Fifty years after Bob Dylan's debut album appeared, we get Tempest. Since he returned to recording original material on 1997's Time Out of Mind, he's been rambling through American musical styles -- blues, country, folk, rockabilly, swing -- that were popular before he was even on the scene. Tempest continues the exploration, but more urgently than on Modern Times and Together Through Life. It's a gritty, cantankerous record with abundant images of violence, lust, and humor, though the latter is often black. His protagonists settle scores with lovers, enemies, and power brokers; they're often self-aggrandizing and self-deprecating simultaneously. Most of these are story-songs, though none but "Tempest" tracks in a linear fashion. "Duquesne Whistle" opens nostalgically with steel and acoustic guitars playing a swing melody reminiscent of Bob Wills. When the band enters, it becomes a rockabilly shuffle with teeth. "Soon After Midnight" is a ballad with hazardous warnings ("...Two-Timing Slim/Who's every heard of him?/I'll drag his corpse through the mud"). "Narrow Way" is a blues wailer that faintly looks back at "Maggie's Farm." Dylan's lyric contradictions are in full force; the song asks unanswerable questions while expressing rage and vulnerability ("...Even death has washed its hands of you" and "Put your arms around me, where they belong"). "Pay in Blood" is a rocking venomous boast with one of his more memorable refrains: "I pay in blood, but not my own." "Early Roman Kings" is a basic rewrite of Muddy Waters' "Mannish Boy." David Hidalgo's old-world accordion plays the signature swaggering, razor-sharp guitar riff underscoring the notion that the blues are universal, timeless. Dylan's nasty rasp fueled by lust, vengeance, and power is balanced by his wicked humor: "I can strip you of life, strip you of breath/I can ship you down, to the house of death...I ain't dead yet, my bell still rings/I keep my fingers crossed like the early Roman kings." Musically, "Tin Angel" looks back to "Man in the Long Black Coat" for a frame. Lyrically, this is Dylan at his storytelling best; its twists and turns would be right at home on Blood on the Tracks and Desire -- and it would have made a great closer. Sadly, that's not the case. The nearly 14-minute, 45-verse title cut retells the story of the Titanic with references to history -- and the James Cameron film. Hearing it once is enough. "Roll on John," Dylan's elegy for friend John Lennon, closes the set. He uses a slew of Lennon's own lyrics as a tribute. The end result is moving but clumsy. These last two cuts aside, Tempest is still a damn fine album. Dylan is in mostly excellent form -- even when sloppy; it sounds like he's having the time of his life.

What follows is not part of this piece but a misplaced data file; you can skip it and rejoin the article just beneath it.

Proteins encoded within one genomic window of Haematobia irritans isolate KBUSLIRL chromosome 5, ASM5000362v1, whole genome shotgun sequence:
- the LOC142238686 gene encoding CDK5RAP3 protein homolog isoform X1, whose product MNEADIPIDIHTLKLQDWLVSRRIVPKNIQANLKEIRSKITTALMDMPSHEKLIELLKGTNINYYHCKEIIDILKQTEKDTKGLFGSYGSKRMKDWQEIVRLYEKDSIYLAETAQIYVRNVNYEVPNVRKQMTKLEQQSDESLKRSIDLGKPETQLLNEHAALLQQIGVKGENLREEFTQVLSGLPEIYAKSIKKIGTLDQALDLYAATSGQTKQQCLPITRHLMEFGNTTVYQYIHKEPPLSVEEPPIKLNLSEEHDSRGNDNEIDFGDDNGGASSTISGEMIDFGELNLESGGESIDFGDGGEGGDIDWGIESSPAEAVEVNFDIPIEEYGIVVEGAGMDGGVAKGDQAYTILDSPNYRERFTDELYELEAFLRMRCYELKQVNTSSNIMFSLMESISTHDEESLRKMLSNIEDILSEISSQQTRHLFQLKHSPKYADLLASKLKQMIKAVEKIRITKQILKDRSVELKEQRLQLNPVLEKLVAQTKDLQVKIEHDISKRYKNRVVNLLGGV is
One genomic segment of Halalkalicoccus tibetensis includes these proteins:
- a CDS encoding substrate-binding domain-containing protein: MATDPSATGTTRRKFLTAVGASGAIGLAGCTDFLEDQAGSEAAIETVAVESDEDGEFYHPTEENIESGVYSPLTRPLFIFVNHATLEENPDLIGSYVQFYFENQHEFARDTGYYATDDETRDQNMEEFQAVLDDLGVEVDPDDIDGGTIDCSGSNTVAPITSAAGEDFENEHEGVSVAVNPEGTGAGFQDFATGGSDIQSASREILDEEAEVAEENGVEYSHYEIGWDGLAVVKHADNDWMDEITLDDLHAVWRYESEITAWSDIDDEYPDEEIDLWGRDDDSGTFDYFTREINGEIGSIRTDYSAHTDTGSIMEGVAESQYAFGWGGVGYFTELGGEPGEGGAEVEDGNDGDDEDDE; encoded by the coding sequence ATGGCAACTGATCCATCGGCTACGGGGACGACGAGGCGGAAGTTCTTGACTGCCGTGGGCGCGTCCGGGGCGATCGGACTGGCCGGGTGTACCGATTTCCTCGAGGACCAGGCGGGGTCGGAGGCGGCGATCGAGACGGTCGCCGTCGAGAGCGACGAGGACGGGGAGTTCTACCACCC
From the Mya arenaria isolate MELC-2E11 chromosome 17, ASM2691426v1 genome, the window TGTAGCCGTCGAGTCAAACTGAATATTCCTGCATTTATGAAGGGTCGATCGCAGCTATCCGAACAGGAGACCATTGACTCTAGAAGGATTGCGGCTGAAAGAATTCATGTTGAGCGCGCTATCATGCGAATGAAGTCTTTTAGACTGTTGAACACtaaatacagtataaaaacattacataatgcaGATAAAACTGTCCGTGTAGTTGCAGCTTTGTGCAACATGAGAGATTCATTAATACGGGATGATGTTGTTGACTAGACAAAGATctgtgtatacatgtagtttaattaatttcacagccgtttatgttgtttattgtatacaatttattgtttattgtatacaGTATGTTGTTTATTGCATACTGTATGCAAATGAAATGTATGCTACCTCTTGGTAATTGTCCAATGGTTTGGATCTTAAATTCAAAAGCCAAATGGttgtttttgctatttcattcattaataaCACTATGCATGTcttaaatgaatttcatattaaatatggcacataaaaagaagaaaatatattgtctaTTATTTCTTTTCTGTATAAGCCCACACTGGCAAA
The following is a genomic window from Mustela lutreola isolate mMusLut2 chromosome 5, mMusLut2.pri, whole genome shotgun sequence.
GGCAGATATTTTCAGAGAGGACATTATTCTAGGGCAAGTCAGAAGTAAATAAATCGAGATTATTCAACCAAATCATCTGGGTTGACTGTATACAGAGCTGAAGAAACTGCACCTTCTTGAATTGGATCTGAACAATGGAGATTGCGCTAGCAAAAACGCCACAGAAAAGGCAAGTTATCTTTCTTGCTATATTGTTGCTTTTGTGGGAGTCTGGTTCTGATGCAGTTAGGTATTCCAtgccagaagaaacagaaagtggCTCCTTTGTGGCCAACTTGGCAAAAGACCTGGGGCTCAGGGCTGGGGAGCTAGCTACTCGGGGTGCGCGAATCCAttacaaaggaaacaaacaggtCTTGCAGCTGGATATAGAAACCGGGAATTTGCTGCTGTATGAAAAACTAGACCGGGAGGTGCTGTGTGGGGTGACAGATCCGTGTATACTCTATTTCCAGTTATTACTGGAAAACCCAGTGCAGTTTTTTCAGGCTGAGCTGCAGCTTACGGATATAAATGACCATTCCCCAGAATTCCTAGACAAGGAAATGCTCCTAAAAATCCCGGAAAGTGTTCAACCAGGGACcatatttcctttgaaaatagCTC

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AllMusic Review by Thom Jurek